by craig on March 22, 2010 11:06 am in UK Policy
In my week without blogging, sorting out much personal detritus, I have been taking stock of the past and contemplating the future.
I have decided to rejoin the Liberal Democrats. I know that will disappoint some readers, but as I said after Norwich North, I was forced to conclude that it was impossible to make any worthwhile impact as an independent in British politics. No matter how good a candidate you are, and no matter how hard you and your supporters campaign, the combination of voter party loyalties and media exclusion are killing. Indeed, I find I get much more media exposure when I am not a candidate.
Politics is about the governance of society, and that entails people working together and collaborating their views. It is by definition a social pursuit, so to attempt to pursue it entirely alone to avoid compromising any of your opinions is not politics but futility. Why should I ever expect anybody to agree with me on absolutely every point? Probably nobody genuinely agrees with absolutely every word of the programme of any political party.
I was a member of the National Council of the Liberal Party when I was just sixteen years old. I was in student politics as a Liberal then a Lib Dem, and remained a party member right up until I stood against Jack Straw as an indpendent in Blackburn. I wanted to stand against Straw to highlight hs role in rendition and torture, and would have stood against him as a Lib Dem given the chance.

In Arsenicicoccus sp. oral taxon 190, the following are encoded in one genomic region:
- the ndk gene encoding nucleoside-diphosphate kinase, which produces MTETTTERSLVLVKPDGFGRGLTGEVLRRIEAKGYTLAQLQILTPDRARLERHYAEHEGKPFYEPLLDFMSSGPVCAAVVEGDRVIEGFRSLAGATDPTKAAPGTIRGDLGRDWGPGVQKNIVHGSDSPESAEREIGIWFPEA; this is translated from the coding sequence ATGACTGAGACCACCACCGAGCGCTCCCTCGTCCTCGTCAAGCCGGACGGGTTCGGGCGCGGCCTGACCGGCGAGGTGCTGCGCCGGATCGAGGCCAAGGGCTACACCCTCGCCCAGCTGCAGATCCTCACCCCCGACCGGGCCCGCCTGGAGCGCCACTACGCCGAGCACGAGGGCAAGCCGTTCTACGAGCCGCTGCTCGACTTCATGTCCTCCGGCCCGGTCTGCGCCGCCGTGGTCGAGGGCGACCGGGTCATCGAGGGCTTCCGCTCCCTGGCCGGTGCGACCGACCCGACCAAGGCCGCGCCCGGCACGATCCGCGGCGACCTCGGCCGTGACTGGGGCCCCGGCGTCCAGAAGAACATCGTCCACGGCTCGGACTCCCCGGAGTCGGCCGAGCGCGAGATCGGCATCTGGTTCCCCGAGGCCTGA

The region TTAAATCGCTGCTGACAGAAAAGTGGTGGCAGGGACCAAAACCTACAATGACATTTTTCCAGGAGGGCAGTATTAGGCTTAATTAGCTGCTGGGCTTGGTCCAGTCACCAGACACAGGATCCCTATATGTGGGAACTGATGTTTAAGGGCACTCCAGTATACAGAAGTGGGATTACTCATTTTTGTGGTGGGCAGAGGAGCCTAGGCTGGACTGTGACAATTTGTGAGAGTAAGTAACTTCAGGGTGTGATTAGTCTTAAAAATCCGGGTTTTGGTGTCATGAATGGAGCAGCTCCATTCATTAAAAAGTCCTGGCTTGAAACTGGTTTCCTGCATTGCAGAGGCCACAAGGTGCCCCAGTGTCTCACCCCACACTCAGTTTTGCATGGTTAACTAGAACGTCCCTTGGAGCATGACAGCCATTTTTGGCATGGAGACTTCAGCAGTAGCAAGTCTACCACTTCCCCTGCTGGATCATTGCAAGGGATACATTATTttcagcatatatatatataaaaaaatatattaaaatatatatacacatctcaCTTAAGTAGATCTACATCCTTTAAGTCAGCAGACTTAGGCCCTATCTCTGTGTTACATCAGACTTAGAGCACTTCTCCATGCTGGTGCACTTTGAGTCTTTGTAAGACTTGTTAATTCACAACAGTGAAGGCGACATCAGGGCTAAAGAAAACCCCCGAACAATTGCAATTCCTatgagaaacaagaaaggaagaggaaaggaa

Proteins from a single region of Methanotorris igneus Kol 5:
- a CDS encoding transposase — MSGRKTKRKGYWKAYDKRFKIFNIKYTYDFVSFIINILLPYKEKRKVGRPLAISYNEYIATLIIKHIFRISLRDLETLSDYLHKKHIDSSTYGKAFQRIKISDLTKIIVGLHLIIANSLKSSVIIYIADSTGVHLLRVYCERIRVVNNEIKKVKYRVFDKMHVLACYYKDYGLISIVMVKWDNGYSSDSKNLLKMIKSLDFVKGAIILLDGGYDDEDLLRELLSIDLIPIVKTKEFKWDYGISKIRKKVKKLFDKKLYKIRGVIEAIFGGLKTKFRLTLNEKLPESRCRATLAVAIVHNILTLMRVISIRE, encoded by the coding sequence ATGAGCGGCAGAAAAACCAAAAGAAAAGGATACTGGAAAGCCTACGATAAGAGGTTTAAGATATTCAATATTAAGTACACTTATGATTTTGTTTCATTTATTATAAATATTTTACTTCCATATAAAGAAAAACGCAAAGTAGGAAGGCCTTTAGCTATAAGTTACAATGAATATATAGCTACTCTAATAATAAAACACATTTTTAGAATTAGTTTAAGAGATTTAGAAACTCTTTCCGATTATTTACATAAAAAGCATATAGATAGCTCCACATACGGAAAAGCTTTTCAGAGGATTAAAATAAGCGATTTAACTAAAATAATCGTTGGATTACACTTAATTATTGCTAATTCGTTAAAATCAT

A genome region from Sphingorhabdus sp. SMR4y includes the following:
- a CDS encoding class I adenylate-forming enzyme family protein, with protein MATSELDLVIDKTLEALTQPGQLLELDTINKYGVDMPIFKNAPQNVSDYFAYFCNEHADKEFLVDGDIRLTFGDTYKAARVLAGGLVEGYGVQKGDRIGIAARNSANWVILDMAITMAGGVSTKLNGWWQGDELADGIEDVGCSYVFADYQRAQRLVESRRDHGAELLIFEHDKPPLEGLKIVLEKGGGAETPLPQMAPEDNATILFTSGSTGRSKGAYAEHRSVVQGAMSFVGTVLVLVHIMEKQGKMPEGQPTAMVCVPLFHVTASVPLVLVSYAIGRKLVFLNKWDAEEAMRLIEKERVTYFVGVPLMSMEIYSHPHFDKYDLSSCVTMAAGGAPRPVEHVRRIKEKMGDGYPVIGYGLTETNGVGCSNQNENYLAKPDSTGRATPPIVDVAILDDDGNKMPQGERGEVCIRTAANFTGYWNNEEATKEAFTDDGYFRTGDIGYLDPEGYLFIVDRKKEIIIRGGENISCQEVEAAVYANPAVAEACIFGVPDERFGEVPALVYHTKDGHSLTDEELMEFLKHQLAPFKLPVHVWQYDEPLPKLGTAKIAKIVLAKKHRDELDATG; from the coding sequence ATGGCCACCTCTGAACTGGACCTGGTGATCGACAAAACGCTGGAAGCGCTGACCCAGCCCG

I am very sad that under Clegg the Lib Dems have not come out more strongly against the Afghan War and against replacing Trident. There is a disconnect here between the party leadership and the members. I spoke to a fringe meeting at the Scottish Lib Dem conference in Dunfermline in November. We took a straw poll after my talk, and out of forty five only two were against immediate withdrawal from Afghanistan – which was less that the number of MPs and MSPs present.
I have never made any bones about my strong support for Scottish independence, and on this issue as well as on Trident and on Afghanistan it is my intention to try to influence Lib Dem policy. I am very attracted by the Lib Dem proposal of a £10,000 tax allowance, to be paid for by a tax on houses worth over £2 million and by raising the rate of Capital Gains Tax to equal the rate of income tax paid by the individual benefiting.
That is a far more radical and egalitarian proposal than anything New Labour have on offer, and would enormously benefit the less well off, make work more attractive against benefits and stimulate the domestic economy through consumer demand.
So I shall not be standing in the general election, but will be actively campaigning for the Lib Dems. That does not indicate any hostility at all towards the Greens, SNP, Plaid Cymru or Respect, all of whom I hope do well.